Do Family Dinners Help Students Get In to College?

ByABC News
April 5, 2006, 3:15 PM

April 6, 2006 — -- As admission to college gets even more cutthroat, a key to getting in to one's first-choice school might be found at the family dinner table.

Frequently sharing meals together can help foster healthy parent-child relationships, many experts said. Teenagers who eat with their families at least five times a week are more likely to get better grades in school and much less likely to have substance-abuse problems, according to a recent study by the National Center on Addiction and Substance Abuse at Columbia University.

Some college admissions experts said that can translate into acceptance to the student's college of choice.

"Families that discussed daily events, life expectations as well as college expectations had a clearer view of what made for a successful college experience," said Mark H. Sklarow, executive director of the Independent Educational Consultants Association, citing feedback from the group's members.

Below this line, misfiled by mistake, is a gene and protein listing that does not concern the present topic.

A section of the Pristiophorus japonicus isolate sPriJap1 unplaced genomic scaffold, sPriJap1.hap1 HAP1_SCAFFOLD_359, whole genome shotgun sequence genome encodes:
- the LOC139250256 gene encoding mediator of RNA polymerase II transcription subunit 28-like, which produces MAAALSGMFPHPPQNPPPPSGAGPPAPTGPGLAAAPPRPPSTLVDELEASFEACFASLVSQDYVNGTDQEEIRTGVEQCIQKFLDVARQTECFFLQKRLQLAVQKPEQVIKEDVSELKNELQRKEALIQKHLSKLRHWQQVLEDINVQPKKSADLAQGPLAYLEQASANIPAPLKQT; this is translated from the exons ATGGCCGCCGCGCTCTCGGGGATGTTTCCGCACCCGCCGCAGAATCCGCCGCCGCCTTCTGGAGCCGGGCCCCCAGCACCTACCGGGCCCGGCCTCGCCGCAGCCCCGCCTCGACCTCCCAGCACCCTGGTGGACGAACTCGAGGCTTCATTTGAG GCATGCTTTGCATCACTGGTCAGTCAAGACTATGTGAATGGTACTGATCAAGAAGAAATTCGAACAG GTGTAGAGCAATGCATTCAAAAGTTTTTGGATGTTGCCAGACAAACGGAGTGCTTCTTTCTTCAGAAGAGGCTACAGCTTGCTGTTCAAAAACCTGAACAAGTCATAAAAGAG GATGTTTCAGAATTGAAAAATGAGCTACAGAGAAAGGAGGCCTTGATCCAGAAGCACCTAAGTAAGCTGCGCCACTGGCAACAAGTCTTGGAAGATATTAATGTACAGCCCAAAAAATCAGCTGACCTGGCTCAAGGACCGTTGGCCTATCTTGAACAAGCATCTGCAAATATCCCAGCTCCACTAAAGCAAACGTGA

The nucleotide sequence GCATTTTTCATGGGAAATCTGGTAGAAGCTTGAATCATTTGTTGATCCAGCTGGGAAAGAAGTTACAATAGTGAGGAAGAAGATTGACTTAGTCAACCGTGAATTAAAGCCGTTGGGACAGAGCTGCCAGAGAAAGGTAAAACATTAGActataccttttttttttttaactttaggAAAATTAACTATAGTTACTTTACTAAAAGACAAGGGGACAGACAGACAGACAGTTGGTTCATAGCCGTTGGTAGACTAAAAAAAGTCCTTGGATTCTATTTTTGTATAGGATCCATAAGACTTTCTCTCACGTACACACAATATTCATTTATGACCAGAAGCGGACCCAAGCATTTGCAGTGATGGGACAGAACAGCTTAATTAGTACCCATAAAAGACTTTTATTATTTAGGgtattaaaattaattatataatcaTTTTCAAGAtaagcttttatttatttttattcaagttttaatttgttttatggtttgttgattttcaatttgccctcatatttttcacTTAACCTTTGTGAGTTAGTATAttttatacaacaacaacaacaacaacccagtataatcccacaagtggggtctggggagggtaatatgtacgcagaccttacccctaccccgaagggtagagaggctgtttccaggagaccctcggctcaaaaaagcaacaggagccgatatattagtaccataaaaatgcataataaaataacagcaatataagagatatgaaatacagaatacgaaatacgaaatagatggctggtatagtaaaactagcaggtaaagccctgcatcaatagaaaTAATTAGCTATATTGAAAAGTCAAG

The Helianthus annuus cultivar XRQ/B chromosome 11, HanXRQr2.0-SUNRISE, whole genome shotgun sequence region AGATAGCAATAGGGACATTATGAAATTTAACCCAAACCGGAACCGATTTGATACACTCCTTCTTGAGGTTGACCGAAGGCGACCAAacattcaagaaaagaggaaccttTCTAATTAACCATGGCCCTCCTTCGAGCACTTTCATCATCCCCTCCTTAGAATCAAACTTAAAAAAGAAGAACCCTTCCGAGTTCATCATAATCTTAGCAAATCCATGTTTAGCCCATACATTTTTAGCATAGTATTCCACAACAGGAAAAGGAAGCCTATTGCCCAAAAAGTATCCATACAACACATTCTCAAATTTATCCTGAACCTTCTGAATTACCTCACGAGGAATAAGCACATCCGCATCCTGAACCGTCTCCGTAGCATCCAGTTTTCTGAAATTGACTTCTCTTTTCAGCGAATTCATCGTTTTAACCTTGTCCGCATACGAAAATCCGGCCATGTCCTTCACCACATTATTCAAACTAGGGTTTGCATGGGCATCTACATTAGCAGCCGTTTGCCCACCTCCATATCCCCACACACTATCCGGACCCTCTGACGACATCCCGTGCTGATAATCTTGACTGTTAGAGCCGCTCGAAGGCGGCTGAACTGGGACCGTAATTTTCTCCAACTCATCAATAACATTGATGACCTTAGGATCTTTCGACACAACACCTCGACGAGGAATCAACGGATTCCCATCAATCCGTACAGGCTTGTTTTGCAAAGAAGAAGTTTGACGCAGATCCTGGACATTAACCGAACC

"We also concluded that students with close family upbringings adjusted better to living with others, socializing with others and respected the need of roommates for some alone time."

Rakeish Bedesi -- president of, an advice and networking service -- said he sees a "complete difference between families where parents and children regularly discuss issues together and those that don't.

"It really comes down to the individual student, but the totality of it is that when families have dinner together it actually says that nothing else matters but you. It actually fosters that environment with the child that, hey, my parents are here for me."

The ordeal of the application is also often easier when parents and students have a close relationship, Bedesi said. Educational consultant and admissions strategist Steven Roy Goodman at said, "Oftentimes, there are kick-down fights. Moms want them close by, dads want to spend less money and kids want to be left alone."